How the New York critics jump-started the Oscar race

An inside report: "Zero Dark Thirty's" big win, the Rachel Weisz surprise, "Argo," "Beasts," "Master" shut out

By Andrew O'Hehir

Executive Editor

Published December 4, 2012 1:00AM (EST)

Rachel Weisz in "The Deep Blue Sea"
Rachel Weisz in "The Deep Blue Sea"

After five hours of balloting in a windowless room at Manhattan’s Lincoln Center on Monday, the New York Film Critics Circle got the movie awards season off to a dramatic start with a few big surprises and several major snubs. Without doubt the big winner was Kathryn Bigelow’s “Zero Dark Thirty,” the gripping procedural thriller about the CIA’s decade-long hunt for Osama bin Laden, which won both best picture and best director. That film doesn’t reach theaters for two more weeks, but may now be seen as taking a microscopic lead in the Oscar race over Steven Spielberg’s “Lincoln,” which also cleaned up, winning best actor for Daniel Day-Lewis in the title role, best supporting actress for Sally Field as Mary Todd Lincoln, and best screenplay for Pulitzer-winning playwright Tony Kushner.

As a member of the group, I’m not supposed to disclose the nitty-gritty details of the voting. But I can say that every category required several ballots of weighted voting to reach a winner, and most of the final results were extremely close. On at least three occasions, a person or film came within one or two votes of winning a majority on an early ballot, only to lose as opposing voters coalesced around an alternative choice. That may provide some context for the group’s most unexpected award, the selection of Rachel Weisz as best actress for her luminous turn in British director Terence Davies’ World War II adultery drama “The Deep Blue Sea.” (I saw the film but never wrote about it, concluding it was too obscure to cover for Salon. As God is my witness, I’ll never let you down again!)

I honestly believe most voting members were as surprised by Weisz’s victory as outside observers were. Jennifer Lawrence was widely seen as the favorite for her grown-up romantic-dramatic role in David O. Russell's “Silver Linings Playbook.” Given that Lawrence also established herself this year as a box-office star and teen-girl role model in “The Hunger Games,” she most likely remains the Academy Award front-runner. Another factor we faced in that room is that the biggest and/or most prestigious Hollywood movies of 2012 have been light on leading female characters. (“Argo,” “The Dark Knight Rises,” “Lincoln” and “The Master” don’t have a plausible best-actress nominee between them.) It’s not impossible that we could see multiple foreign Oscar nominees in that category; previous winner Marion Cotillard (of Jacques Audiard’s “Rust and Bone”) and 85-year-old Emmanuelle Riva (of “Amour”) both had significant support in the NYFCC voting. (Michael Haneke's wrenching geriatric love story "Amour" conquered the foreign-language category, to no one's surprise, and will probably repeat that come Oscar time.)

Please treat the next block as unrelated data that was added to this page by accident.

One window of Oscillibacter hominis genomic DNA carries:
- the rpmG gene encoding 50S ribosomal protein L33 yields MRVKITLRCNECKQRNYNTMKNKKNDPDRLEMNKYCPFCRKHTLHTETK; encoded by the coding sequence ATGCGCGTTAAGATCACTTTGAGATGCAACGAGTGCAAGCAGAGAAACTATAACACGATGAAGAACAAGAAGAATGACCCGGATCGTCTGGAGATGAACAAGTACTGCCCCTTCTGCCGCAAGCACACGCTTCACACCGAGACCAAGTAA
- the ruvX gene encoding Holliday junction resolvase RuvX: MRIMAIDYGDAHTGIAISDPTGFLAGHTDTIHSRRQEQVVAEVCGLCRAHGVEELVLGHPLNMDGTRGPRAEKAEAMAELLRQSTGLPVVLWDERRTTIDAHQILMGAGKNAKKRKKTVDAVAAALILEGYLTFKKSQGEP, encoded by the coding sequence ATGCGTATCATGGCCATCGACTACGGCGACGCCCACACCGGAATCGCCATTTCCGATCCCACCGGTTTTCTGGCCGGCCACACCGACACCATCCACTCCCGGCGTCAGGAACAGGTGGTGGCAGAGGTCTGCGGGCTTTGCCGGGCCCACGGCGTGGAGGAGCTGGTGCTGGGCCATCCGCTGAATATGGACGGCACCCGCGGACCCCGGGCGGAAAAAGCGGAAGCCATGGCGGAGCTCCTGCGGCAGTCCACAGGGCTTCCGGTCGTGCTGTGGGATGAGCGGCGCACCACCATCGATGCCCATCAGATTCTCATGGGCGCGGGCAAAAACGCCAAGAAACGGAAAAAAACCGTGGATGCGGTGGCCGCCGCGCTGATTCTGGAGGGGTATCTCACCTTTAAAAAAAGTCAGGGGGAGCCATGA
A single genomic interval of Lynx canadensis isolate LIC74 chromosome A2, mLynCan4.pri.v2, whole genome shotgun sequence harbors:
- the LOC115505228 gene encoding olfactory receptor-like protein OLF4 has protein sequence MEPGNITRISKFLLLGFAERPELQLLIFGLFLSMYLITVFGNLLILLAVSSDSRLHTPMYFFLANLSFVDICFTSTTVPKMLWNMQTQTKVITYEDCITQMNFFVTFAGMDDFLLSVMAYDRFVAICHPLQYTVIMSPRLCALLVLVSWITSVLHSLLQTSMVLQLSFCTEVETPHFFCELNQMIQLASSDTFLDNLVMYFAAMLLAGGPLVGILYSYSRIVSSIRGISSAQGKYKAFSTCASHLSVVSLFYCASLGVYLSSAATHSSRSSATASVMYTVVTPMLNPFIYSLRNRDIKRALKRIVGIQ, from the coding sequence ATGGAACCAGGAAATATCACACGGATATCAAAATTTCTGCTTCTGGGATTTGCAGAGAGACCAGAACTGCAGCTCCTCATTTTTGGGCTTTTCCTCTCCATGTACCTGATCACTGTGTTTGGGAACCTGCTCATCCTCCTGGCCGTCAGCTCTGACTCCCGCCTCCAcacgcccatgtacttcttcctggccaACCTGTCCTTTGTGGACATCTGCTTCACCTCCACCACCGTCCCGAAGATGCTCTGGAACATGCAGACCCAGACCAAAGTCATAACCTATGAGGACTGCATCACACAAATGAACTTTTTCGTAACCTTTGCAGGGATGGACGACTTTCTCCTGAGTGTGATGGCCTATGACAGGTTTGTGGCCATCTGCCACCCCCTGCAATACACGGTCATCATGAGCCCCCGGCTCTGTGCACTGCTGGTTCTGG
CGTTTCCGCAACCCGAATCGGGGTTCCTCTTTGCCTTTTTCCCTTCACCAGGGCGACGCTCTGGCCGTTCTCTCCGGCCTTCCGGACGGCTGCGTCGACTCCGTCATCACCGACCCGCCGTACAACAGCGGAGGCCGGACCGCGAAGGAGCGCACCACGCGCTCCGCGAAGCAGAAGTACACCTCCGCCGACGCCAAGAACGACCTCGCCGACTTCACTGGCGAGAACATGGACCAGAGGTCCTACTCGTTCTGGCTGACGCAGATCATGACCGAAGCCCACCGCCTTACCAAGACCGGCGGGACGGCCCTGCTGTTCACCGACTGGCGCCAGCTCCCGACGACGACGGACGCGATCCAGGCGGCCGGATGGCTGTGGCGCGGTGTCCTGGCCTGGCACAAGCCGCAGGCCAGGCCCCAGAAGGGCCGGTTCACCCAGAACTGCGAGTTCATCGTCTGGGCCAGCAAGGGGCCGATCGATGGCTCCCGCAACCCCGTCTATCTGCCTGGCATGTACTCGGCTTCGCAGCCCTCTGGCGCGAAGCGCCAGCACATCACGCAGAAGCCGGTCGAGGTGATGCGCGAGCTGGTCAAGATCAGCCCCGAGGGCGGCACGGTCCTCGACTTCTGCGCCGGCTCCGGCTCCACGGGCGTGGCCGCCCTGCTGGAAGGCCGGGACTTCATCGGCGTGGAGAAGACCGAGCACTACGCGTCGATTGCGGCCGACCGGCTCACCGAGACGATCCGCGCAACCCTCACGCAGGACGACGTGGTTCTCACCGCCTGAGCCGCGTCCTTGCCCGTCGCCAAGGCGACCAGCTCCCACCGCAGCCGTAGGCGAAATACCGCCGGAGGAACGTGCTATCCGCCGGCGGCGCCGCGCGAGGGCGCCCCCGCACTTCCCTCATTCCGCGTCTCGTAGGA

As for “Silver Linings Playbook,” a rom-com with dramatic heft that’s been widely viewed as a leading Oscar contender (with possible acting nods for Lawrence, Bradley Cooper and Robert De Niro), it won absolutely nothing. It was not alone: NYFCC voters can expect coal in their stockings from the filmmakers and publicists attached to “Anna Karenina,” “Argo,” “Beasts of the Southern Wild,” “The Dark Knight Rises,” “Hitchcock,” “Hyde Park on Hudson,” “Life of Pi,” “The Master,” “Les Misérables,” “Moonrise Kingdom” and “Rust and Bone,” all of which were entirely shut out. While the New York critics’ group, now in its 78th year, has a longtime reputation for crotchetiness to uphold, in a few cases those are major surprises. Ben Affleck’s much-celebrated Iran thriller “Argo” and Ang Lee’s visually glorious “Life of Pi” looked like big-time contenders a few weeks ago; Paul Thomas Anderson’s cryptic Melville-meets-L. Ron Hubbard fable “The Master” was just named by elite British movie mag Sight and Sound as the year’s best film; and Wes Anderson’s “Moonrise Kingdom” offers exactly the kind of quirky, independent vision film critics love to celebrate.